The infant's autopsy was one of hundreds for which incomplete records were discovered in the Morgantown office of the state medical examiner in 2006. So far, it is the only one of those cases that has led to an indictment.
The prosecutor knew nothing about the April 1981 case until June 2006, when he received a package from the state Medical Examiner's Office.
"We're a small county, so if I'm waiting for something from the medical examiner, I usually know it," he said.
What he found was the completed autopsy of Ricky Poore. The boy's autopsy, like hundreds of others, was found in the office of Dr. Jack Frost, an assistant state medical examiner, after he retired.
The state Department of Health and Human Resources had the incomplete autopsies finished and referred 59 back to prosecutors around the state to possibly pursue criminal charges.
"It could've just been boxed up and filed away somewhere," he said. "At least someone took the time to look."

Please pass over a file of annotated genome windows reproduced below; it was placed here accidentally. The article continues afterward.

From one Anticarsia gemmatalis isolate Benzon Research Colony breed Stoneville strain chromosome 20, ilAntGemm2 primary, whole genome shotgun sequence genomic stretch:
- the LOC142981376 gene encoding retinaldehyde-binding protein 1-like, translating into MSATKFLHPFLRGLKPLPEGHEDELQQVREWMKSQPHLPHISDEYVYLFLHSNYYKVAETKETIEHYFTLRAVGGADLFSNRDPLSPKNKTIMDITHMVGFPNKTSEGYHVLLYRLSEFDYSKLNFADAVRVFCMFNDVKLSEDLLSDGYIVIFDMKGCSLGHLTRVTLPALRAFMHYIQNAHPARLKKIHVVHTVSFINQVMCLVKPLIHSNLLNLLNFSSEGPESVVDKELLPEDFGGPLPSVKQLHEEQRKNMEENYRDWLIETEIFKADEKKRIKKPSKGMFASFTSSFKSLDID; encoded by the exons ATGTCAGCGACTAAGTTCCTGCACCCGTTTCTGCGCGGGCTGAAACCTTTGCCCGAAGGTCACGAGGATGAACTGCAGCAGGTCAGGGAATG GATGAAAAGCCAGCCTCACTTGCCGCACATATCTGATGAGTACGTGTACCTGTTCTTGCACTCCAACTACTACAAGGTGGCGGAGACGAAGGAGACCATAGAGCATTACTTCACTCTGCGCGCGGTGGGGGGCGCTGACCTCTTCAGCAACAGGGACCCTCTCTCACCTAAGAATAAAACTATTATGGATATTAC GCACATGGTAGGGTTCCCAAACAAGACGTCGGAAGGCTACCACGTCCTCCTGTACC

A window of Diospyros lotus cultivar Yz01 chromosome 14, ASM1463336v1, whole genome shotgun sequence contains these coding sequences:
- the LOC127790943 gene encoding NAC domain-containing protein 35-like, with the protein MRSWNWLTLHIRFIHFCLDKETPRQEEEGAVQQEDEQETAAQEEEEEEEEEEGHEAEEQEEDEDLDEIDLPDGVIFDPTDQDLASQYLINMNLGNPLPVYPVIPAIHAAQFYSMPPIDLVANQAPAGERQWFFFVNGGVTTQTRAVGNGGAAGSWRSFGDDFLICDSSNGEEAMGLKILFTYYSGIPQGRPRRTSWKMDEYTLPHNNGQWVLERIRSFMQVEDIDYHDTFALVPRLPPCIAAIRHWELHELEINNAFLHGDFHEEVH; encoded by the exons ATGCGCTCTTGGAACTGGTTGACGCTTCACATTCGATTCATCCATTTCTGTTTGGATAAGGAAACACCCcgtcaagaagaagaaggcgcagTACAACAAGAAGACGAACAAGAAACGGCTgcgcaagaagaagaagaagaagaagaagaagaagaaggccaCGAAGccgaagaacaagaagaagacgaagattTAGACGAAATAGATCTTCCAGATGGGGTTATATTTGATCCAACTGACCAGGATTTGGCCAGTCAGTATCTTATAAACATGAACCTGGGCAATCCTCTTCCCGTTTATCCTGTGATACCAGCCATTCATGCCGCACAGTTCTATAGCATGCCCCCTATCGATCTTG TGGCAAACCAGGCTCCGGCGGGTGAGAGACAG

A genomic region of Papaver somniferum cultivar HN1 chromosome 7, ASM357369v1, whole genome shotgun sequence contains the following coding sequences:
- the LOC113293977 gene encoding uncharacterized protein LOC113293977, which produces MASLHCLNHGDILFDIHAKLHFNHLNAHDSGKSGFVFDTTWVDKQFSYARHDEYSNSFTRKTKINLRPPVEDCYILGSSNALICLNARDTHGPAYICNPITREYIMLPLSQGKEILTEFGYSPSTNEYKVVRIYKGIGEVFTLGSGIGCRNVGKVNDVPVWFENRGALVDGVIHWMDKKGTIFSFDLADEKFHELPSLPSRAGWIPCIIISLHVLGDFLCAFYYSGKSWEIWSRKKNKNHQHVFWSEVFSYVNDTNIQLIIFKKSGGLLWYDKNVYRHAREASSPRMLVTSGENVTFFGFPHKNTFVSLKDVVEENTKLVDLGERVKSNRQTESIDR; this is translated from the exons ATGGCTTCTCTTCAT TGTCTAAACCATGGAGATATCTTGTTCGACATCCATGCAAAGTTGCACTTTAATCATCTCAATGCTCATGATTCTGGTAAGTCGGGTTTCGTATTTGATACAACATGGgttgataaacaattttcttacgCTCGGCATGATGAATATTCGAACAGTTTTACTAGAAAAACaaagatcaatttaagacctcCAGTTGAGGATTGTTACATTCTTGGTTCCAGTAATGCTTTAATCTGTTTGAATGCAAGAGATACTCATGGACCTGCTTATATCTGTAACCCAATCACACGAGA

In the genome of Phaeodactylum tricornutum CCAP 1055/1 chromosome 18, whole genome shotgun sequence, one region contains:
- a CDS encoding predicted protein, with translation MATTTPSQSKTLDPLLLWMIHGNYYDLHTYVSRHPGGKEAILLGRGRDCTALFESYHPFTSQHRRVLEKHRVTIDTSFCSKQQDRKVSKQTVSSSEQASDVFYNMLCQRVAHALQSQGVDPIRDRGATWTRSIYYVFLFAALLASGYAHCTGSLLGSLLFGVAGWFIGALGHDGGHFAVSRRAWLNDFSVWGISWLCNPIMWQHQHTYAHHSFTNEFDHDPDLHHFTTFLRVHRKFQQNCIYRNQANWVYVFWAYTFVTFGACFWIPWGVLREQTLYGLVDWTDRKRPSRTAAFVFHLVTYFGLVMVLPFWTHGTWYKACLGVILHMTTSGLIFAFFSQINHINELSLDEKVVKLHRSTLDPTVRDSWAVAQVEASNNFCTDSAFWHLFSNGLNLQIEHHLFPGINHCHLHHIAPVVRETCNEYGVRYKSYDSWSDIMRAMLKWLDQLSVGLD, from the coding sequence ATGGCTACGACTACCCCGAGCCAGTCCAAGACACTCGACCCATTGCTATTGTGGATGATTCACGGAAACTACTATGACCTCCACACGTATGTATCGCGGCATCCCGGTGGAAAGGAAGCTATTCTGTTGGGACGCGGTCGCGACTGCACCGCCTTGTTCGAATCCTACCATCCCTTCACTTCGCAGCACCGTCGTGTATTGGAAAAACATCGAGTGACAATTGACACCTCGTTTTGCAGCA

The amended death certificate in the Poore case said the child died from a "traumatic head injury." Ricky Poore was shaken to death, the report said.
"Fortunately we were able to find the people involved and the witnesses," Sweeney said.
That included the child's half-brother, Chuck Hinton, who was 5 years old when he witnessed the death. His mother and stepfather broke off their marriage a short time after that and she fled with her children to nearby Ohio.
"I was 5 years old, and I know what I saw," Hinton, now 33, said in a 2006 interview with the Gazette. "I've been dreaming this every night for 25 years."
In that interview, Hinton recalled the April morning in 1981 inside the family's mobile home with a built-on addition on Morgan Avenue in St. Marys.
"I was the only one that watched what happened," he said. "I was the one that went to the next-door neighbor and asked her to call an ambulance. I said, 'Call an ambulance. He just killed my brother.' "
He testified his stepfather shook his brother to death at the trial.
In the 2006 interview, Hinton said his mother, Jeri Williams, called the Morgantown medical examiner regularly for years searching for answers.
"We were nobodies with no money. We just weren't important enough for them to worry about," Hinton said.